• The Maritime Transportation Security Act (MTSA) of 2002 was signed by President Bush to reduce the risk of a maritime security incident that could result in the loss of life, significant environmental damage, or economic disruption. Many chemical facilities are located near the water and many chemicals are transported via America’s waterways; MTSA requires a series of plans at the national, port, and individual vessel and facility levels to improve security for both facilities and vessels. Vessels and facilities that load or carry dangerous cargoes like hazardous chemicals must have individual security plans that address fundamental security measures such as access controls, communications, restricted areas, cargo-handling and monitoring, training, and incident reporting.

  • Transportation Security Administration (TSA) and the Office of Infrastructure Protection (IP) are working closely with the Department of Transportation (DOT) to address security risks for the nation’s freight railroads which are used to transport Toxic Inhalant (TIH) chemical shipments. TSA, IP and DOT’s Research and Special Projects Administration (RSPA) and Federal Rail Administration have completed vulnerability assessment studies in two major metropolitan rail corridors and are developing buffer zone protection plans for those areas, which can be applied in other major metropolitan centers throughout the U.S. Furthermore, the railroad industry has developed security protocols for hazardous materials that address those products in transit as well as shipments on hand in stockyards and on sidings. Class I railroads employ their own private professional police officers that serve as an integral part of the rail industry’s security posture.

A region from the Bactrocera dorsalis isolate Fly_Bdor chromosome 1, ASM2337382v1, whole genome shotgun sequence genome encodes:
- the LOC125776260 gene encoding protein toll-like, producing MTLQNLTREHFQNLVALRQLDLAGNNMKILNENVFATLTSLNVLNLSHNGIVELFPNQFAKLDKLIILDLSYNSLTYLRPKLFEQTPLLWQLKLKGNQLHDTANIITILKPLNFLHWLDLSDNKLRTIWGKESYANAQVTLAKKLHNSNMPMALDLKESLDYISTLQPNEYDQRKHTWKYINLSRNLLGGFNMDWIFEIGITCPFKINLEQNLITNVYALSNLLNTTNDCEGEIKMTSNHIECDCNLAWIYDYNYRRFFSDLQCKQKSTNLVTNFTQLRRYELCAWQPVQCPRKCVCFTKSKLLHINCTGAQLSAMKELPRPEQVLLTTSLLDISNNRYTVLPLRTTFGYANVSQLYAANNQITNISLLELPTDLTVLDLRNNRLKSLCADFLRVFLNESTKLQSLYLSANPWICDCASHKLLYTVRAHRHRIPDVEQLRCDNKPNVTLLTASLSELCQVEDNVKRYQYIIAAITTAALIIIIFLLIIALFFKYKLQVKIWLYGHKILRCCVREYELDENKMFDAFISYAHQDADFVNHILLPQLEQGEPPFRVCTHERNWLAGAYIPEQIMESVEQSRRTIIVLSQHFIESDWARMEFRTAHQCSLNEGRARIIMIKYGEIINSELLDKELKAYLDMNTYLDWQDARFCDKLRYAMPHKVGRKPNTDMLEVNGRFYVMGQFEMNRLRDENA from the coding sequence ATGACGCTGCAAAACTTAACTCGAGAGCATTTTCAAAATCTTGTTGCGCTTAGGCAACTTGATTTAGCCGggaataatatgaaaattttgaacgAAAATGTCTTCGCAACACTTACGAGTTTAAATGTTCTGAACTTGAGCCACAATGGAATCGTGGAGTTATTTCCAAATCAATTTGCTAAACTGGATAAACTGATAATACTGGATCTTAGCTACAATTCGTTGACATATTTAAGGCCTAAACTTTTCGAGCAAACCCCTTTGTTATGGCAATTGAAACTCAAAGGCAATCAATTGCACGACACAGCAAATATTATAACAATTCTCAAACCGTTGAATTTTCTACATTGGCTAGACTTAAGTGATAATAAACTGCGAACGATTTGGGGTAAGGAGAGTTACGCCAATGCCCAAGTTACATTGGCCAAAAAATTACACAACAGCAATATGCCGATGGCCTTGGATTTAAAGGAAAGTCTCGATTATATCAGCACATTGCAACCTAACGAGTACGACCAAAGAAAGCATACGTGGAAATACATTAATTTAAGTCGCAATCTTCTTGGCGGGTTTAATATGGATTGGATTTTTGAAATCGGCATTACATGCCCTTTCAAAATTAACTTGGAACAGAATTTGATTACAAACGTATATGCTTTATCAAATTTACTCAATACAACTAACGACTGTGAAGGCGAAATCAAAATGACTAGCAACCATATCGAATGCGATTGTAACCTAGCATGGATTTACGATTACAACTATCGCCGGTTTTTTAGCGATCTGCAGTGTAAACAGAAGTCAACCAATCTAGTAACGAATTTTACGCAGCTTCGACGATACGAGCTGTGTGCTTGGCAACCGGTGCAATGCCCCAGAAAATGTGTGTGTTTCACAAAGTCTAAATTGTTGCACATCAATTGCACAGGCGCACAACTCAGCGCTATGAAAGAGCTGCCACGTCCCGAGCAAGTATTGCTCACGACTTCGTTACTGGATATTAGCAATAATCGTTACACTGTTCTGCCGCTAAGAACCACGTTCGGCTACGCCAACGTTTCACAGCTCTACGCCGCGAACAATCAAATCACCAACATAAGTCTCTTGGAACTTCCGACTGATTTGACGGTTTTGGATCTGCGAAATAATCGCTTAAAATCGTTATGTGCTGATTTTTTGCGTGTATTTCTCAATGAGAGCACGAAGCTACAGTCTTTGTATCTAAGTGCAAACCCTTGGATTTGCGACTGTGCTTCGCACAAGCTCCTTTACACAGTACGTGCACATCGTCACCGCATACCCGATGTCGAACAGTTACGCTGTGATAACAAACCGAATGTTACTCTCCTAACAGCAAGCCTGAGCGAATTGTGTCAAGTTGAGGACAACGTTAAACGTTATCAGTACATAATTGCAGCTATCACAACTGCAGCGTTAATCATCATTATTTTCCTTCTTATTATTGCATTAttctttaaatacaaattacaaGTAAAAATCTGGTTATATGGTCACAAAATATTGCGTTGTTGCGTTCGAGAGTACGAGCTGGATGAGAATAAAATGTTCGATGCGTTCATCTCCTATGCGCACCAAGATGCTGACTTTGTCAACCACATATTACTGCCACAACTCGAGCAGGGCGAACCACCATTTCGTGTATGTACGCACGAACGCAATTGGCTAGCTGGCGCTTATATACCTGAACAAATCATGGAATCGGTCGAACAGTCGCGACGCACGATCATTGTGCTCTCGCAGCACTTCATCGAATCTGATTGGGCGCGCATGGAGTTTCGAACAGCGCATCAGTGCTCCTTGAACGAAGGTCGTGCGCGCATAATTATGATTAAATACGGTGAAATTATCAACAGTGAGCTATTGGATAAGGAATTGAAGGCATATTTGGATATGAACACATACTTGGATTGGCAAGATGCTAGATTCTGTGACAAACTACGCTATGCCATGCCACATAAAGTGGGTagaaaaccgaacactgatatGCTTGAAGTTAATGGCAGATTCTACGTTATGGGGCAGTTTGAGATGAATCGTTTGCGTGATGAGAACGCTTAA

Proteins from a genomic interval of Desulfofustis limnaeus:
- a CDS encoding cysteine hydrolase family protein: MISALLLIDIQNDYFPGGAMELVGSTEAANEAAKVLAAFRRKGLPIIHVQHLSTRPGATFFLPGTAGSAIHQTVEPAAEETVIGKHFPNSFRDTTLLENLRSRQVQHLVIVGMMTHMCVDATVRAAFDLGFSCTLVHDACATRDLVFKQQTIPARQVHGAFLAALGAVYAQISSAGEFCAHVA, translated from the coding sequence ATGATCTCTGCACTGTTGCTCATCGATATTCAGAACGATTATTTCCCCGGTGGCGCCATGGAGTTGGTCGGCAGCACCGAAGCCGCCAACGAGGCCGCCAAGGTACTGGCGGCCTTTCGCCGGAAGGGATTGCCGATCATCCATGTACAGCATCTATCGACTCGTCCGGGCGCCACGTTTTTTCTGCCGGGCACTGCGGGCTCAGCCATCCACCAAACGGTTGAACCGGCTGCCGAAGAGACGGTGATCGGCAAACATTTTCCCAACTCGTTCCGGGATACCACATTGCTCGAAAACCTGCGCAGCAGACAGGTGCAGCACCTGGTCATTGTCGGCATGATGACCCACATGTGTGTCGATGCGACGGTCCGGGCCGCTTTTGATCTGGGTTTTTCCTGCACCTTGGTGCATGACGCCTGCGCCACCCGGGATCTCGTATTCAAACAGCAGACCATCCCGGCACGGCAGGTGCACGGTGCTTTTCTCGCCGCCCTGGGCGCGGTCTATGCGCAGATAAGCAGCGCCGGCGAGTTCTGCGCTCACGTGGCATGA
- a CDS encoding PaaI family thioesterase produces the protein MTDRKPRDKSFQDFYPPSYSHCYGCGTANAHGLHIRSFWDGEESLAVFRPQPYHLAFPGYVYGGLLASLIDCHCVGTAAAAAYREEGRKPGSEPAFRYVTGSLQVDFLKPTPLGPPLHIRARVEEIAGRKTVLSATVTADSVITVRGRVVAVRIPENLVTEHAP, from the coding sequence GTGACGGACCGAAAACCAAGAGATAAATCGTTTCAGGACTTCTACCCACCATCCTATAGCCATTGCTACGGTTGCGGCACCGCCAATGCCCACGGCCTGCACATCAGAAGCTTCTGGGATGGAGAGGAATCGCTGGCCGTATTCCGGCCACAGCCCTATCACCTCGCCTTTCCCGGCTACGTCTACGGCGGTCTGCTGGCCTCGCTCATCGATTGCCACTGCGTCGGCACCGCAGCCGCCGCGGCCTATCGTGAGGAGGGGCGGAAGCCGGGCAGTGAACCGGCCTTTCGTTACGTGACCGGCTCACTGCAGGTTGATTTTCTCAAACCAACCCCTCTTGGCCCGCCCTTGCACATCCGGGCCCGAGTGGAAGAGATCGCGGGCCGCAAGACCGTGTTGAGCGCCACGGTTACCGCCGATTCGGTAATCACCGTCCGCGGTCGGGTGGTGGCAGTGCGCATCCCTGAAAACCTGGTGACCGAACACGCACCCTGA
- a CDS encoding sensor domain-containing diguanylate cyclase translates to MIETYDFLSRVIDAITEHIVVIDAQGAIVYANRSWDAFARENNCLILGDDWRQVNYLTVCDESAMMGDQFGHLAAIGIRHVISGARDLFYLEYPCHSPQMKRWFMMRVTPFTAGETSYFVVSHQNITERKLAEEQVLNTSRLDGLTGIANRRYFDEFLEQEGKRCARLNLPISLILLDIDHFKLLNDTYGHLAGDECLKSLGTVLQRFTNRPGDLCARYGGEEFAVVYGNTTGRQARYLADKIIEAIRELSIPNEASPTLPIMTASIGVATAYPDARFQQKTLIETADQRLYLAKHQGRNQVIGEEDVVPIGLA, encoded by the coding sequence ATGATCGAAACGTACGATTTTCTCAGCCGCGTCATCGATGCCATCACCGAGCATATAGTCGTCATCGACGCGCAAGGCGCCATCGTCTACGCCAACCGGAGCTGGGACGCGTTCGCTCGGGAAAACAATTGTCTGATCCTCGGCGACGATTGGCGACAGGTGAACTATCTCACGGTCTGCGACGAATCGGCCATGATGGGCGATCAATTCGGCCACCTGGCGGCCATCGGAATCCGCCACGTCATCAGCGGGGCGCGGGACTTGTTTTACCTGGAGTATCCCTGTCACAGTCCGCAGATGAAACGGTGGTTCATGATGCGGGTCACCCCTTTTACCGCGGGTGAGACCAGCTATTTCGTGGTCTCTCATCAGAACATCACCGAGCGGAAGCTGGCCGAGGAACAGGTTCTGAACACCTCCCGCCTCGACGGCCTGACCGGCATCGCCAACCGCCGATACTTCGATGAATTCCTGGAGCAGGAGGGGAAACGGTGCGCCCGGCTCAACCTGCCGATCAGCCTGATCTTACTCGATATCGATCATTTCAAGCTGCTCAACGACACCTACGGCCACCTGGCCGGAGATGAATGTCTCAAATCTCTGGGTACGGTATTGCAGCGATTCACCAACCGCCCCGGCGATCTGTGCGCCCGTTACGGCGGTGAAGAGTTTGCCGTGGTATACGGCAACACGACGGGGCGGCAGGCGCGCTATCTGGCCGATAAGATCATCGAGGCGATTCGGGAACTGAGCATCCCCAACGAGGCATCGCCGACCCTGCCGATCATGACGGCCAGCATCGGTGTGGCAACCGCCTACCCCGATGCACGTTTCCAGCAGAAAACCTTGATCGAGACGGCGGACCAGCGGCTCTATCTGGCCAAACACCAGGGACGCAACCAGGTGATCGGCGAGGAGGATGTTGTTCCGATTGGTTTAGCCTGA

• TSA will soon begin a Hazardous Materials Initiative pilot program that will identify possibilities for real time tracking of selected hazardous materials in a particular railroad supply chain, which will allow the Department and DOT to obtain a clear view of risks and vulnerabilities of that supply chain.

  • The Department has also completed terrorist name checks on all 2.7 million Hazardous Materials truck drivers. No clear terrorist nexus has been established with any of those drivers, and further investigation is being done on the nearly 30 potential matches that were found to determine whether those drivers’ Hazardous Materials endorsements will be revoked.

The U.S. Department of Homeland Security’s Information Analysis and Infrastructure Protection (IAIP) Directorate serves as the focal point for intelligence analysis, infrastructure protection operations, and information sharing.  IAIP merges the capability to identify and assess a broad range of intelligence and information concerning threats to the homeland, maps that information against the Nation’s vulnerabilities, issues timely and actionable warnings, and takes appropriate preventive and protective measures to protect our infrastructures and key assets.


Dec. 15, 2004

This page was last modified on 12/15/04 00:00:00